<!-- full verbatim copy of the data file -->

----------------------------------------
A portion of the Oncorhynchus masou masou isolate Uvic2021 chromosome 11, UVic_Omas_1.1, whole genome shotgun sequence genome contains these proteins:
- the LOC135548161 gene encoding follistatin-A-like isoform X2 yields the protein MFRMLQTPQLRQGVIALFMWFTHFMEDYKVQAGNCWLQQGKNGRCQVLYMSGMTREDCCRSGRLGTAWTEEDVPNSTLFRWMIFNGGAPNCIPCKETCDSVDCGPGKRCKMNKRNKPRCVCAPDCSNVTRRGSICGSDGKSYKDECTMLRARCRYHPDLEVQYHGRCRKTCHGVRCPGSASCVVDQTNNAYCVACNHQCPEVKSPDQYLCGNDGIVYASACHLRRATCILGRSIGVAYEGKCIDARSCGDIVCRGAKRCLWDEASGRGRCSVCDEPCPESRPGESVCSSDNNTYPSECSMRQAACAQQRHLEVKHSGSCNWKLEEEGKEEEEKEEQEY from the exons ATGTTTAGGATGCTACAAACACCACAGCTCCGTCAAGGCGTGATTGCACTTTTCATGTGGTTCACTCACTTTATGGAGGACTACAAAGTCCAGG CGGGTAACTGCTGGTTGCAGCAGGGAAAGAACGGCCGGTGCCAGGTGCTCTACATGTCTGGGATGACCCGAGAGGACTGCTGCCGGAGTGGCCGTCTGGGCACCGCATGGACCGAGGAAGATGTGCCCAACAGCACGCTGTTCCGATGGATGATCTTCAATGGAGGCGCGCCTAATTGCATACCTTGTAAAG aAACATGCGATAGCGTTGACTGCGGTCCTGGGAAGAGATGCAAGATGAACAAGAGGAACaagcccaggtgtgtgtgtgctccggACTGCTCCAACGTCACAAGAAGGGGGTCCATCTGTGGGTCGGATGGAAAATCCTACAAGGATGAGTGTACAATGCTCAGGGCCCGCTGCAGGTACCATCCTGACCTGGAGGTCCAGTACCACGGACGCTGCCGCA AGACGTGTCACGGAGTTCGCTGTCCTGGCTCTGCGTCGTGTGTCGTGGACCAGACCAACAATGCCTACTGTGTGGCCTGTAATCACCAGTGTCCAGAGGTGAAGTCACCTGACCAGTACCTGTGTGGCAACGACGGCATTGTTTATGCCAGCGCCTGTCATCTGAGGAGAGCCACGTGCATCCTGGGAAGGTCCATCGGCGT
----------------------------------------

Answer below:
A portion of the Oncorhynchus masou masou isolate Uvic2021 chromosome 11, UVic_Omas_1.1, whole genome shotgun sequence genome contains these proteins:
- the LOC135548161 gene encoding follistatin-A-like isoform X2 yields the protein MFRMLQTPQLRQGVIALFMWFTHFMEDYKVQAGNCWLQQGKNGRCQVLYMSGMTREDCCRSGRLGTAWTEEDVPNSTLFRWMIFNGGAPNCIPCKETCDSVDCGPGKRCKMNKRNKPRCVCAPDCSNVTRRGSICGSDGKSYKDECTMLRARCRYHPDLEVQYHGRCRKTCHGVRCPGSASCVVDQTNNAYCVACNHQCPEVKSPDQYLCGNDGIVYASACHLRRATCILGRSIGVAYEGKCIDARSCGDIVCRGAKRCLWDEASGRGRCSVCDEPCPESRPGESVCSSDNNTYPSECSMRQAACAQQRHLEVKHSGSCNWKLEEEGKEEEEKEEQEY from the exons ATGTTTAGGATGCTACAAACACCACAGCTCCGTCAAGGCGTGATTGCACTTTTCATGTGGTTCACTCACTTTATGGAGGACTACAAAGTCCAGG CGGGTAACTGCTGGTTGCAGCAGGGAAAGAACGGCCGGTGCCAGGTGCTCTACATGTCTGGGATGACCCGAGAGGACTGCTGCCGGAGTGGCCGTCTGGGCACCGCATGGACCGAGGAAGATGTGCCCAACAGCACGCTGTTCCGATGGATGATCTTCAATGGAGGCGCGCCTAATTGCATACCTTGTAAAG aAACATGCGATAGCGTTGACTGCGGTCCTGGGAAGAGATGCAAGATGAACAAGAGGAACaagcccaggtgtgtgtgtgctccggACTGCTCCAACGTCACAAGAAGGGGGTCCATCTGTGGGTCGGATGGAAAATCCTACAAGGATGAGTGTACAATGCTCAGGGCCCGCTGCAGGTACCATCCTGACCTGGAGGTCCAGTACCACGGACGCTGCCGCA AGACGTGTCACGGAGTTCGCTGTCCTGGCTCTGCGTCGTGTGTCGTGGACCAGACCAACAATGCCTACTGTGTGGCCTGTAATCACCAGTGTCCAGAGGTGAAGTCACCTGACCAGTACCTGTGTGGCAACGACGGCATTGTTTATGCCAGCGCCTGTCATCTGAGGAGAGCCACGTGCATCCTGGGAAGGTCCATCGGCGT